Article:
With much of the hustle and bustle of the holidays all wrapped up, it was time for a walk today. The past few weeks I've been walking our lovely neighborhood, mostly at night so I could see the Christmas lights.
Today I decided to re-visit Phragmites Park. First of all, Google Maps calls it "Phragmites Park" but the broken sign in the parking lot is spelled "Fragmites Park". The parking lot is small and quite rough. It's on the north side of 25A in Centerport. There is a second park to walk on the other side of the road, it's Betty Allen Twin Ponds Nature Park and one of my favorite little places to walk. Somehow I've been jaded and didn't care for the north side (Phragmites). My partner Andy feels differently, he's been here on his own so I thought I'd give it a second chance.
The terrain is easy, super flat with sand or mud. Be prepared, some spots are quite wet. I decided to take the trail along the left side of the park and work my way around clockwise. Phragmites park is pretty small so I've labeled it as Child friendly. The first thing that's a bit disconcerting is hearing the traffic wiz by but it only takes moments before it fades from hearing.
On cloudy days I'll walk at any time but in the winter I like to walk in the late afternoon as the shadows stretch and the last rays of sun kiss the earth. Instead of cropping this photo I left my shade in it, my kind of "selfie".
No more than a few minutes pass before the scenery starts to open up on the left side. This is the topside of Northport harbor, the further you walk the better the scenery gets (my mistake last time when I left after this one glimpse)
Paths lead down to the water's edge, I didn't follow this one as I did not have proper boots with me.
Winter walks will always feature moss, I can't resist taking photographs of the various patterns.
A huge difference with this park is the abundance of White Birch trees. Many of them litter the ground, they are not strong survivors with the recent hurricanes we've experienced. Oh my though, I think I found a new photography subject, the fungi were a delight to see.
I would love to take some children walking here, give them each a camera and see what captures their attention.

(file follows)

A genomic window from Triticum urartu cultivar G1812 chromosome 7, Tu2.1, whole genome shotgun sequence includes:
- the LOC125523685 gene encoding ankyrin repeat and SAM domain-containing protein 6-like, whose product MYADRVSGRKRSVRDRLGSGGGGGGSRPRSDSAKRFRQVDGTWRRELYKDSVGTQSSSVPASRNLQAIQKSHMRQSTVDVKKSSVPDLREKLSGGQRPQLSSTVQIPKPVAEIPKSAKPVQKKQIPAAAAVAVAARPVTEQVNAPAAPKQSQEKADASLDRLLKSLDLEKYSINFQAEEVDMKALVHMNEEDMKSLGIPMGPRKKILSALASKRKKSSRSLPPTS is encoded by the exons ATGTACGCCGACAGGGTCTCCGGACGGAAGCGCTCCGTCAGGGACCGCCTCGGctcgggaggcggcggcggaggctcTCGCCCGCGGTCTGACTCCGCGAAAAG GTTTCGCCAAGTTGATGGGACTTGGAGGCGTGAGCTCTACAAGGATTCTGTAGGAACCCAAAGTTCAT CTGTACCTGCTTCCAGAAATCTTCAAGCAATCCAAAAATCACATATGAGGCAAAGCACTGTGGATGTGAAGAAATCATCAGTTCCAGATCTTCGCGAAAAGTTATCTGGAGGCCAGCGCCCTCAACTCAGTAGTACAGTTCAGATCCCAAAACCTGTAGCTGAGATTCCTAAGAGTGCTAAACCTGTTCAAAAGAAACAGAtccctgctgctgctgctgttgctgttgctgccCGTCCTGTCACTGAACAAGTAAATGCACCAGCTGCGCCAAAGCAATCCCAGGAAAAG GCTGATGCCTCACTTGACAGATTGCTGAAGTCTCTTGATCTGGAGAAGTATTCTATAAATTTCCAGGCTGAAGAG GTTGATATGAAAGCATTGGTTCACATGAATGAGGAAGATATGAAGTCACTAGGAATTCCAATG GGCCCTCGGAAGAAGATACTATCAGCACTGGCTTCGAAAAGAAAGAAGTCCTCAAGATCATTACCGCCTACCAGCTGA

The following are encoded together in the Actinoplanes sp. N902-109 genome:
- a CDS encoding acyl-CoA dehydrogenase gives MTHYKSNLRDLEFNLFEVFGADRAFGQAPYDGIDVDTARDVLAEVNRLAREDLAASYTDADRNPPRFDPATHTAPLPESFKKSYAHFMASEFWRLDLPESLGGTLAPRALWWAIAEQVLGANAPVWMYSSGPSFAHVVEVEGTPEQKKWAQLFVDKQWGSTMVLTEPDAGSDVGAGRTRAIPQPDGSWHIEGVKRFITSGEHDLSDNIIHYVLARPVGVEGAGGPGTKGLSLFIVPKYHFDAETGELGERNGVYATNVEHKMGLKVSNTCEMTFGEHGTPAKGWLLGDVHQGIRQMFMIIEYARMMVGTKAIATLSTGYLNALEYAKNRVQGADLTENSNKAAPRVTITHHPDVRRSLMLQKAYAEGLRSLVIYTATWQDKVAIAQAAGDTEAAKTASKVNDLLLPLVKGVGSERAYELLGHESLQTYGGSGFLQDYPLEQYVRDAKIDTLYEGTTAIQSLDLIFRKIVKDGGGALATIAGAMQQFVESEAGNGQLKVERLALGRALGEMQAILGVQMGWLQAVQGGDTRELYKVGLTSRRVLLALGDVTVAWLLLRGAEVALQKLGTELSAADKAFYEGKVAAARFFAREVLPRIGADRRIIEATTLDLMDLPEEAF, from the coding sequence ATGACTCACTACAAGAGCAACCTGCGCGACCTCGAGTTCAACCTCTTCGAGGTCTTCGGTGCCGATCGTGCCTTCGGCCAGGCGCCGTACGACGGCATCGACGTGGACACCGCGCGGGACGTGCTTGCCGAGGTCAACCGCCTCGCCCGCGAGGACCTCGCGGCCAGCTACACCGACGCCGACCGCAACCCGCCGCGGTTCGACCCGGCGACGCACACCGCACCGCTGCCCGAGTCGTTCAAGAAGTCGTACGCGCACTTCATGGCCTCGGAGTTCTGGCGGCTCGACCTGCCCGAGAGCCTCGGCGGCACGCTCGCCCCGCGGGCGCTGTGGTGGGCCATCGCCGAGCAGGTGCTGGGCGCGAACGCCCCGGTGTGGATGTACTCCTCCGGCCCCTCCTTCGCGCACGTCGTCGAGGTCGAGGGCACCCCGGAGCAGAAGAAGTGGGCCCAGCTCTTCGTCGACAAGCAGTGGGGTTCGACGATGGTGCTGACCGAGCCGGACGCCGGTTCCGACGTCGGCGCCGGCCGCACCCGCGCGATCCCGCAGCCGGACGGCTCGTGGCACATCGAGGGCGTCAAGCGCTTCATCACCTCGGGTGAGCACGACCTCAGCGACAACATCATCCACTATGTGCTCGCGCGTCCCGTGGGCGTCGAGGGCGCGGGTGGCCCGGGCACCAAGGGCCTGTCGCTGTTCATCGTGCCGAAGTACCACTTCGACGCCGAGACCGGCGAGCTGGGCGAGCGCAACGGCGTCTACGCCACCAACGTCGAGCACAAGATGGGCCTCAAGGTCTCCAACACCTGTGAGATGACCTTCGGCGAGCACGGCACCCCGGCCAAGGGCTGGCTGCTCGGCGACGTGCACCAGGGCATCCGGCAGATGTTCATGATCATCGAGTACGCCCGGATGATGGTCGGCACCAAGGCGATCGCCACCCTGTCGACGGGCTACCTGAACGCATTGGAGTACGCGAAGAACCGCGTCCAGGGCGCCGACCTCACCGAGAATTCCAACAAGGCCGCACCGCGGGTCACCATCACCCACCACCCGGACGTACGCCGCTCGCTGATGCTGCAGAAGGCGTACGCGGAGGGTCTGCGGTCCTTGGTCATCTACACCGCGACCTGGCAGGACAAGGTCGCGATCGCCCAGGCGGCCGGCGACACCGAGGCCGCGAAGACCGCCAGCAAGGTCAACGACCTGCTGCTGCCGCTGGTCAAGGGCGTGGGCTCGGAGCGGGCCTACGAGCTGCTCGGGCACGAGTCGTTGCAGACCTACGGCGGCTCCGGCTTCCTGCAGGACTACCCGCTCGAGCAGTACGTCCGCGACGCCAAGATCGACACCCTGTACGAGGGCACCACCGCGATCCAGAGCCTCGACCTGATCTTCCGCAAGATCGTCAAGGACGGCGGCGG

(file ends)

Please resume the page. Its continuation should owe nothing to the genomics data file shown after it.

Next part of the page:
Sounds fill the air in this spot, the wind rustles through the grasses, and bird calls surround you.
The Northport smokestacks poke up in the distance, I like how they balance the red roof of one of the houses tucked in along the shoreline.
Finally a path dry enough for me to walk to the water's edge. It's a tiny beach, not larger than our driveway. Just perfect for a picnic for two.
In the center of the park is a clearing filled with Opuntia cactus. They grow naturally here, I can't say I care to grow them in my garden. Then again, I'm a bit prejudiced after having sat on my mother's cactus when I was a child.
This park does not allow dogs but there were plenty of dog prints in the mud. If you do take your dog there I'd keep it on a leash. These Opuntia have sharp thorns and the large population of water fowl would not like to be chased.
Nothing makes me happier than a tunnel of trees to slip through. I'm looking forward to doing this again once everything leafs out this spring.
The last photo was taken right before I returned to the parking lot. Lots of traffic noise again but you'd never know it from the picture. It was such a beautiful place.
If you want to visit Betty Allen Twin Ponds park at the same time leave your car in this lot. There's no place to park at the entrance across the street.
Have fun exploring!